The first step in applying to dental school is registering for a DENTPIN which is a Dental Personal Identification Number. This number is required to take the DAT (Dental Admissions Test) and to apply to dental programs through the ADEA’s Associated American Dental Schools Application Service (AADSAS) and any other dental school application systems. It’s a number that will be associated with all of your subsequent dental exams and licensing so it will stay with you throughout your dental education and career.

For those of you who have graduated from a dental program outside of the U.S., there is a separate application system to apply to dental programs in the U.S., the ADEA Centralized Application for Advanced Placement for International Dentists (CAAPID).

The dental application is similar to the medical school application process because it includes three major steps that take a year to complete:

  1. Submitting the primary application

  2. Returning secondary applications

  3. Participating in interviews.

General dental school application timeline and information​

The ADEA’s AADSAS primary application opens mid-May, with the earliest submission date falling in mid-June.

Once all of your transcripts have been received by the AADSAS, they can process your application, which takes four to six weeks.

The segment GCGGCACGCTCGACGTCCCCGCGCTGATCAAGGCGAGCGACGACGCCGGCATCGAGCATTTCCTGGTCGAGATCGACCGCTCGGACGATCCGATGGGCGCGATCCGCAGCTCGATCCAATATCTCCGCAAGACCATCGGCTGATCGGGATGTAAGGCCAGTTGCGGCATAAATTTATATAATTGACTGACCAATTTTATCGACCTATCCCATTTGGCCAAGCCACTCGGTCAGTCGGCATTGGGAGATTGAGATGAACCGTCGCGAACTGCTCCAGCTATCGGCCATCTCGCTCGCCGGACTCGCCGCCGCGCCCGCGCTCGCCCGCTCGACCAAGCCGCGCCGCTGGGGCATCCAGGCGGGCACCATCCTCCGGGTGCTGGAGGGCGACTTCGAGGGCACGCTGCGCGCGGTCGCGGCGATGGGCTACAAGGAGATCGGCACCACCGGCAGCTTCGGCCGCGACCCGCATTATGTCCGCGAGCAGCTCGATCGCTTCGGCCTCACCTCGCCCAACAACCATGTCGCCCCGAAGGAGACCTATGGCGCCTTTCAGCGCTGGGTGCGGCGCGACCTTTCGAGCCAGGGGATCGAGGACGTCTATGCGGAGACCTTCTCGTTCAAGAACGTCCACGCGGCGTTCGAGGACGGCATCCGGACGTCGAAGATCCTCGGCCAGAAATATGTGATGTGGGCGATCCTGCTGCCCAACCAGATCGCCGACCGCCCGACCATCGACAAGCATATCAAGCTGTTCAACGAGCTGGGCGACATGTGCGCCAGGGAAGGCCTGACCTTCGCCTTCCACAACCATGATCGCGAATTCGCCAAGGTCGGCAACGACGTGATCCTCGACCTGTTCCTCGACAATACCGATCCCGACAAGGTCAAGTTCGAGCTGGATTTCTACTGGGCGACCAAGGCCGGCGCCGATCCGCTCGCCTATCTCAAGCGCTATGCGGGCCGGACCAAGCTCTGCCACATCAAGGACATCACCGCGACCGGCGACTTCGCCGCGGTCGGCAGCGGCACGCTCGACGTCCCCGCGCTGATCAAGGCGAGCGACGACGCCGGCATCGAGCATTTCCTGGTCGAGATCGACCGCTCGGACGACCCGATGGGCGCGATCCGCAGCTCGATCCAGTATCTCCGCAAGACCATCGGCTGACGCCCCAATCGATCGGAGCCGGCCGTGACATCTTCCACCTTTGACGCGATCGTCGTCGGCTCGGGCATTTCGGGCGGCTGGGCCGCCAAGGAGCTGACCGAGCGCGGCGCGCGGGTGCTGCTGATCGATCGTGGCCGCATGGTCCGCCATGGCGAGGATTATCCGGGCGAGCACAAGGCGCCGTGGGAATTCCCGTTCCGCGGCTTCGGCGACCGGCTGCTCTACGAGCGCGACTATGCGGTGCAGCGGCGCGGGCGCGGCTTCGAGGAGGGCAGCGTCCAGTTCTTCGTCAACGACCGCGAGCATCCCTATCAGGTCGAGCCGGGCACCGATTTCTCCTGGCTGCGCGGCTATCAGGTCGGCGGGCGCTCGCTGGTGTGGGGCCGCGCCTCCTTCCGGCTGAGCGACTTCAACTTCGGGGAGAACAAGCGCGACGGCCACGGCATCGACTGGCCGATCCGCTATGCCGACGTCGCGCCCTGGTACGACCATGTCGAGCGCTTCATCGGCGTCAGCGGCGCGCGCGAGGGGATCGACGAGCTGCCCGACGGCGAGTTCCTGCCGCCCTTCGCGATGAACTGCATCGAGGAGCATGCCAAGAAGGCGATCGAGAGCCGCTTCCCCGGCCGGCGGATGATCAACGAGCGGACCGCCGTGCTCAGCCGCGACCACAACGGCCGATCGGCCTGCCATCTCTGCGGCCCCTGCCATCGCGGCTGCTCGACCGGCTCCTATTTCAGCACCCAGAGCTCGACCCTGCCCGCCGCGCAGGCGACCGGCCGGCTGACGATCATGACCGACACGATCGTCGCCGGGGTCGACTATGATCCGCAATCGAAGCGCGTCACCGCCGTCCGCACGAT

It costs $259 to apply to one school and $112 for each additional school. Please note that you can add more schools to your application at any time until their deadline.

You can begin receiving secondary applications anywhere from six to eight weeks after submitting your primary.

Interviews are conducted from September to March at most schools. A few programs start interviewing earlier, beginning in the summer.

You can expect to hear back from schools about their final decisions by December 1st or later, depending on the school.

All dental schools have different deadlines to submit the primary application. Their deadlines range from late September to early February.

School-specific deadlines for the primary application​

Dental SchoolDeadline
University of Alabama at Birmingham School of Dentistry11/15/20
Arizona School of Dentistry & Oral Health11/15/20
Midwestern University College of Dental Medicine-Arizona01/01/21
Herman Ostrow School of Dentistry of USC02/01/21